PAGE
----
Monday, August 15, 2005

All That Glitters


Marcus and I stood next to the old, collapsed entrance to the main “addit” of the abandoned gold mine. We were here with his mother’s treasure map, and were trying to find the gold coins and rubies and pink garnets that Farley Kritzoff had said he had buried near here. The sky was the robin’s-egg blue that I had begun to associate with the border between southern Nevada and California, and the desert floor was yellowish-brown in color, speckled with chunks of pyrite-flecked quartz and creosote bushes. One had to be careful where one stepped. Diamondback rattlesnakes were common here, and it would be easy to step on or near one, and risk a potentially deadly bite.

“Don’t go any closer.” Dad was standing next to the Jeep and was taking measurements of something.

“Why not?” I moved closer so I could get a look through the opening. Weathered gray boards were loosely nailed over the entrance.

“Old explosives. Cave-ins. Snakes. Methane gas,” he replied. I edged back. Seeing the interior didn’t seem so interesting to me. It wasn’t worth cave-in or snakebite.

“Why are we here anyway, if we can’t go in?” I asked. “Isn’t this where old Farley Kritzoff supposedly buried the gold along with the coins and the garnets his partner was trying to steal from him?”

“I’m not so sure about that any more.” He took another measurement and wrote it down on the map. “According to my equipment, the location has moved. It was coming up near the entrance of the mine. Now it’s out in the pediment somewhere. But why would he bury it in the pediment? That does not make any sense.”

After his mother died as a direct result of searching for treasure maps, Marcus had felt driven to find out more about the man named Farley Kritzoff who supposedly created the maps she had purchased at a yard sale.

Marcus had told the story to us on the drive. Basically, old Farley Kritzoff had immigrated to America in the 1850s from a place near St. Petersburg, Russia. Back in Russia, he worked as a goldsmith for Peterhof, the sprawling complex of gardens and fountains that Peter the Great had built on a model of Versailles, and which Czar Nicholas I was determined to expand and maintain. Kritzoff’s job was to gold plate the fountain nymphs on the west end of the grand chessboard-like palace.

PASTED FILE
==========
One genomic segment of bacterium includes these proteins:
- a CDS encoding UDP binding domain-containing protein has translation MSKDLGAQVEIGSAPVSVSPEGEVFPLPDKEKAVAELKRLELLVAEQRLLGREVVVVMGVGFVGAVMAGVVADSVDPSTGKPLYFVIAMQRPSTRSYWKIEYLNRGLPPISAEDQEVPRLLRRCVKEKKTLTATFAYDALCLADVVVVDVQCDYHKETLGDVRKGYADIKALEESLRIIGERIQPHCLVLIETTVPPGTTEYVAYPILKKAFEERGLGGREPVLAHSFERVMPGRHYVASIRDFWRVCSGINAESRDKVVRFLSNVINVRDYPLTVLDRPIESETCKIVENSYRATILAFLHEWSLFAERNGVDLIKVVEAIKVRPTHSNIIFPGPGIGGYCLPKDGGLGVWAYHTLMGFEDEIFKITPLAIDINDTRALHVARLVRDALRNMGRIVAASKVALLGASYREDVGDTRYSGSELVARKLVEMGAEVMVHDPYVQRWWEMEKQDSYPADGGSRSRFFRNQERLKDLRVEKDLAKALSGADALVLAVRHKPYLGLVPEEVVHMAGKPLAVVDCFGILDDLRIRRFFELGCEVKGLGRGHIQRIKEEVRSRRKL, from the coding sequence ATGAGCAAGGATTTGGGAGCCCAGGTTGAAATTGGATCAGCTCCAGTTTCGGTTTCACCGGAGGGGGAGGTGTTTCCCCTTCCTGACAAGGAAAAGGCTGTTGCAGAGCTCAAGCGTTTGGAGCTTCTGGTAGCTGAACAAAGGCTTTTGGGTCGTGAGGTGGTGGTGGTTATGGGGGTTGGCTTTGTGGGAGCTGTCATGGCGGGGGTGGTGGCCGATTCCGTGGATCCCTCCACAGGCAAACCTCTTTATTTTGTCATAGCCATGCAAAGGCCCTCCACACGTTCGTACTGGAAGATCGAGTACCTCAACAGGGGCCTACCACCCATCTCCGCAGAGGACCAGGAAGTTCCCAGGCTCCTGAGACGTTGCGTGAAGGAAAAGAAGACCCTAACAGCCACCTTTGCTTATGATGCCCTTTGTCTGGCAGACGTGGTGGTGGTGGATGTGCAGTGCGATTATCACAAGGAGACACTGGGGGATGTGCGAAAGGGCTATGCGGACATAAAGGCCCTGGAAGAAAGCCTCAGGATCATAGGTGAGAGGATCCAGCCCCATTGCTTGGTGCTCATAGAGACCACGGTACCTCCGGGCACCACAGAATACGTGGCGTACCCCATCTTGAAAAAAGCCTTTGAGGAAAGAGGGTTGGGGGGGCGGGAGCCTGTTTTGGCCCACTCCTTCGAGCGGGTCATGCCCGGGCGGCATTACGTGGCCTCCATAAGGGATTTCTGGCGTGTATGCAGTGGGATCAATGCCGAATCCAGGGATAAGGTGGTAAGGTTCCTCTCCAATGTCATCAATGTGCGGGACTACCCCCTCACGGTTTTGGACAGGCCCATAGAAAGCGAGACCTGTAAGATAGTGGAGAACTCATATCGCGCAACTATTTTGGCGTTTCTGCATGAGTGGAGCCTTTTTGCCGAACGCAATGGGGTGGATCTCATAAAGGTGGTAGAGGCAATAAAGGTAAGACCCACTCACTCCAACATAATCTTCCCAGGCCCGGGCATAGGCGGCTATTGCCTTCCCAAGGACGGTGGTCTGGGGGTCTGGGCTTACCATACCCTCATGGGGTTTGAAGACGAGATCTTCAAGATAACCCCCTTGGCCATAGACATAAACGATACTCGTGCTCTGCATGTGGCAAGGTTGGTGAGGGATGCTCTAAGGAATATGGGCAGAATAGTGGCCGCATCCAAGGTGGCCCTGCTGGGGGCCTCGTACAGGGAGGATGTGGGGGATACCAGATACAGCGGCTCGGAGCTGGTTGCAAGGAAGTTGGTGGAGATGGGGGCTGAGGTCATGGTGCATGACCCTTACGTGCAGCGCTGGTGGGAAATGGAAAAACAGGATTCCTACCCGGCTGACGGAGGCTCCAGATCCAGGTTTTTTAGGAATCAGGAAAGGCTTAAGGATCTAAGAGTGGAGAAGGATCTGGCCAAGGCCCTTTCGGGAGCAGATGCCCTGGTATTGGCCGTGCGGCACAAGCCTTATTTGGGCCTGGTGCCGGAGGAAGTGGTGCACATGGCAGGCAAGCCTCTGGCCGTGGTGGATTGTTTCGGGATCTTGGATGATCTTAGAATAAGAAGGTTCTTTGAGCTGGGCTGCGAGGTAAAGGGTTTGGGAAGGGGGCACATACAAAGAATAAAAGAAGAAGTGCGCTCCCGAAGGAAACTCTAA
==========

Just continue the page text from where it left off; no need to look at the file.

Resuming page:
At night, Farley worked on his experiments. He had developed a method of detecting gold using quartz crystals, gold wire, and pulsing electromagnetism. One night, though, a member of the czar’s secret police saw Farley working with one of his devices. He approached Farley and accused him of selling secrets to the Ottomans. It was at the height of the Crimean War and Farley knew that if he did not flee the country, he would be in serious trouble.

He had heard of the California gold rush, and of a town named Sebastopol on the Russian River. It reminded him of his grandmother’s hometown of Sevastopol on the Black Sea, and he thought it must be a lucky place. Farley never made it that far north, however. Distracted by the Nevada strikes, and then the gold he was detecting to the south in the desert, Farley stayed in the southern Nevada, southeastern California wilds. His equipment told him this was the place to stay.

It was a good idea. The mountain rivers had gold washed out from veins somewhere in the mountains. Farley’s good luck held. He found a good vein – a lode deposit. Unfortunately, he didn’t have any money to open up the mine. So, he partnered with a man from Chicago.

His new partner, Jeremiah Dickerson, owned a couple of saloons and a dry goods store. Everything went well at first. They mined the ore, and had a small mill and processing plant a short distance away near a water well. Then, Jeremiah Dickerson turned up one day at the mine with a mail-order bride from Baltimore. The mine fascinated her, and she came out every day, inquiring about the production methods and chemical processes. With dark, sleek hair, flashing hazel eyes, and skin like the flesh of a pear, she was beautiful.